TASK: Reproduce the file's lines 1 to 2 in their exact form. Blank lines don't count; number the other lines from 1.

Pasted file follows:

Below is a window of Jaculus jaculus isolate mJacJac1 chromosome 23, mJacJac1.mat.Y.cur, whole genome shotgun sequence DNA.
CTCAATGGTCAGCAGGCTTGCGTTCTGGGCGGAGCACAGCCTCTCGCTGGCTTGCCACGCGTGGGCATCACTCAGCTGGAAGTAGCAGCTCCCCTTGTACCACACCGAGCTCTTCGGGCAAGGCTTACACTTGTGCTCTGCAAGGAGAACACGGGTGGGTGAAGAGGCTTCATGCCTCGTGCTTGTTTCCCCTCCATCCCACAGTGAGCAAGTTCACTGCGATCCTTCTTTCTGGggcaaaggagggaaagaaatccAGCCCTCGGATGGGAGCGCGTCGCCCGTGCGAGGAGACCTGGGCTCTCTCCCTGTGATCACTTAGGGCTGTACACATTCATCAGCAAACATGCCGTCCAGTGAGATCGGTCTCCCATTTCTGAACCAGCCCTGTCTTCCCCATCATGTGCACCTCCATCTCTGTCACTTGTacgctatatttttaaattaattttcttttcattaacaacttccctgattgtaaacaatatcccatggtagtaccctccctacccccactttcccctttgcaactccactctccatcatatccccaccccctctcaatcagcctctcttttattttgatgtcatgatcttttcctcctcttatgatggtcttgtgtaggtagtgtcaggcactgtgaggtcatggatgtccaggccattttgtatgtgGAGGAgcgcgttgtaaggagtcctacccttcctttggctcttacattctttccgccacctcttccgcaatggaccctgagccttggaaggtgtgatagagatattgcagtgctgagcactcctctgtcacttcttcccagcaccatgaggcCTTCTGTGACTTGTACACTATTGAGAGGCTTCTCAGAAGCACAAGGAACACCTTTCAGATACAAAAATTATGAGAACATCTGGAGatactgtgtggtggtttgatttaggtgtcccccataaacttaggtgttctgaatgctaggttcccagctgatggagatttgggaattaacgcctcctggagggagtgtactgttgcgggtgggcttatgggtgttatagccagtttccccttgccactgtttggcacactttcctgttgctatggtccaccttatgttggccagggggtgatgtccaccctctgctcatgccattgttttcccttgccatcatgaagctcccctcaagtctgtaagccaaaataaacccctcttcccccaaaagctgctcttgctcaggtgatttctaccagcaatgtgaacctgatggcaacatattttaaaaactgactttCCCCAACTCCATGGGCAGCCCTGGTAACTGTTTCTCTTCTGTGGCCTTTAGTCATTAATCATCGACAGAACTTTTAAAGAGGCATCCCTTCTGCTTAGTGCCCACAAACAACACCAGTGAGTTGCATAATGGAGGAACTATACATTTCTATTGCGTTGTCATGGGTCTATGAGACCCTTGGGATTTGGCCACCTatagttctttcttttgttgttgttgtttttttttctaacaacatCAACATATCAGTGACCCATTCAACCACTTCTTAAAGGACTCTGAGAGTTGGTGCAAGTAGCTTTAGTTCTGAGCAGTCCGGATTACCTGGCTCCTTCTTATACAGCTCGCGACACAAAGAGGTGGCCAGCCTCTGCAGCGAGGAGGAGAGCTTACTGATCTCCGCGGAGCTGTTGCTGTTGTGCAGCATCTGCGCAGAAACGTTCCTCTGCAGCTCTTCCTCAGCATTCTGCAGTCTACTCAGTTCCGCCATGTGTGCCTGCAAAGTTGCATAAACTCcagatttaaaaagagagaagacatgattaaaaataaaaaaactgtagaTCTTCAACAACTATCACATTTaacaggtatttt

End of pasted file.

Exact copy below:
Below is a window of Jaculus jaculus isolate mJacJac1 chromosome 23, mJacJac1.mat.Y.cur, whole genome shotgun sequence DNA.
CTCAATGGTCAGCAGGCTTGCGTTCTGGGCGGAGCACAGCCTCTCGCTGGCTTGCCACGCGTGGGCATCACTCAGCTGGAAGTAGCAGCTCCCCTTGTACCACACCGAGCTCTTCGGGCAAGGCTTACACTTGTGCTCTGCAAGGAGAACACGGGTGGGTGAAGAGGCTTCATGCCTCGTGCTTGTTTCCCCTCCATCCCACAGTGAGCAAGTTCACTGCGATCCTTCTTTCTGGggcaaaggagggaaagaaatccAGCCCTCGGATGGGAGCGCGTCGCCCGTGCGAGGAGACCTGGGCTCTCTCCCTGTGATCACTTAGGGCTGTACACATTCATCAGCAAACATGCCGTCCAGTGAGATCGGTCTCCCATTTCTGAACCAGCCCTGTCTTCCCCATCATGTGCACCTCCATCTCTGTCACTTGTacgctatatttttaaattaattttcttttcattaacaacttccctgattgtaaacaatatcccatggtagtaccctccctacccccactttcccctttgcaactccactctccatcatatccccaccccctctcaatcagcctctcttttattttgatgtcatgatcttttcctcctcttatgatggtcttgtgtaggtagtgtcaggcactgtgaggtcatggatgtccaggccattttgtatgtgGAGGAgcgcgttgtaaggagtcctacccttcctttggctcttacattctttccgccacctcttccgcaatggaccctgagccttggaaggtgtgatagagatattgcagtgctgagcactcctctgtcacttcttcccagcaccatgaggcCTTCTGTGACTTGTACACTATTGAGAGGCTTCTCAGAAGCACAAGGAACACCTTTCAGATACAAAAATTATGAGAACATCTGGAGatactgtgtggtggtttgatttaggtgtcccccataaacttaggtgttctgaatgctaggttcccagctgatggagatttgggaattaacgcctcctggagggagtgtactgttgcgggtgggcttatgggtgttatagccagtttccccttgccactgtttggcacactttcctgttgctatggtccaccttatgttggccagggggtgatgtccaccctctgctcatgccattgttttcccttgccatcatgaagctcccctcaagtctgtaagccaaaataaacccctcttcccccaaaagctgctcttgctcaggtgatttctaccagcaatgtgaacctgatggcaacatattttaaaaactgactttCCCCAACTCCATGGGCAGCCCTGGTAACTGTTTCTCTTCTGTGGCCTTTAGTCATTAATCATCGACAGAACTTTTAAAGAGGCATCCCTTCTGCTTAGTGCCCACAAACAACACCAGTGAGTTGCATAATGGAGGAACTATACATTTCTATTGCGTTGTCATGGGTCTATGAGACCCTTGGGATTTGGCCACCTatagttctttcttttgttgttgttgtttttttttctaacaacatCAACATATCAGTGACCCATTCAACCACTTCTTAAAGGACTCTGAGAGTTGGTGCAAGTAGCTTTAGTTCTGAGCAGTCCGGATTACCTGGCTCCTTCTTATACAGCTCGCGACACAAAGAGGTGGCCAGCCTCTGCAGCGAGGAGGAGAGCTTACTGATCTCCGCGGAGCTGTTGCTGTTGTGCAGCATCTGCGCAGAAACGTTCCTCTGCAGCTCTTCCTCAGCATTCTGCAGTCTACTCAGTTCCGCCATGTGTGCCTGCAAAGTTGCATAAACTCcagatttaaaaagagagaagacatgattaaaaataaaaaaactgtagaTCTTCAACAACTATCACATTTaacaggtatttt